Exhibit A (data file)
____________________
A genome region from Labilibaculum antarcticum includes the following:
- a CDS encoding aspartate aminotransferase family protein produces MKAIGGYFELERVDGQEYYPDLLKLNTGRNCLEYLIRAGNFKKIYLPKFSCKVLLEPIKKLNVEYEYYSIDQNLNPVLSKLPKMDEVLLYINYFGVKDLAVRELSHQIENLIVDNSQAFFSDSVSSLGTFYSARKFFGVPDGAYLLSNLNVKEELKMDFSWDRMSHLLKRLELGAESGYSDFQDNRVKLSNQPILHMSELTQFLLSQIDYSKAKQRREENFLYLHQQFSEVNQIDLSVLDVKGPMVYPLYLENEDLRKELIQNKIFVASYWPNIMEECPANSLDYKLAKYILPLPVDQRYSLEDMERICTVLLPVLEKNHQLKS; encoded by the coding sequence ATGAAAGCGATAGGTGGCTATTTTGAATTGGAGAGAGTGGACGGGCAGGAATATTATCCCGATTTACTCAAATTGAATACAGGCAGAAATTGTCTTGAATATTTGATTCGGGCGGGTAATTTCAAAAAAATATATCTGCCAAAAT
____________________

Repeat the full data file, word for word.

A genome region from Labilibaculum antarcticum includes the following:
- a CDS encoding aspartate aminotransferase family protein produces MKAIGGYFELERVDGQEYYPDLLKLNTGRNCLEYLIRAGNFKKIYLPKFSCKVLLEPIKKLNVEYEYYSIDQNLNPVLSKLPKMDEVLLYINYFGVKDLAVRELSHQIENLIVDNSQAFFSDSVSSLGTFYSARKFFGVPDGAYLLSNLNVKEELKMDFSWDRMSHLLKRLELGAESGYSDFQDNRVKLSNQPILHMSELTQFLLSQIDYSKAKQRREENFLYLHQQFSEVNQIDLSVLDVKGPMVYPLYLENEDLRKELIQNKIFVASYWPNIMEECPANSLDYKLAKYILPLPVDQRYSLEDMERICTVLLPVLEKNHQLKS; encoded by the coding sequence ATGAAAGCGATAGGTGGCTATTTTGAATTGGAGAGAGTGGACGGGCAGGAATATTATCCCGATTTACTCAAATTGAATACAGGCAGAAATTGTCTTGAATATTTGATTCGGGCGGGTAATTTCAAAAAAATATATCTGCCAAAAT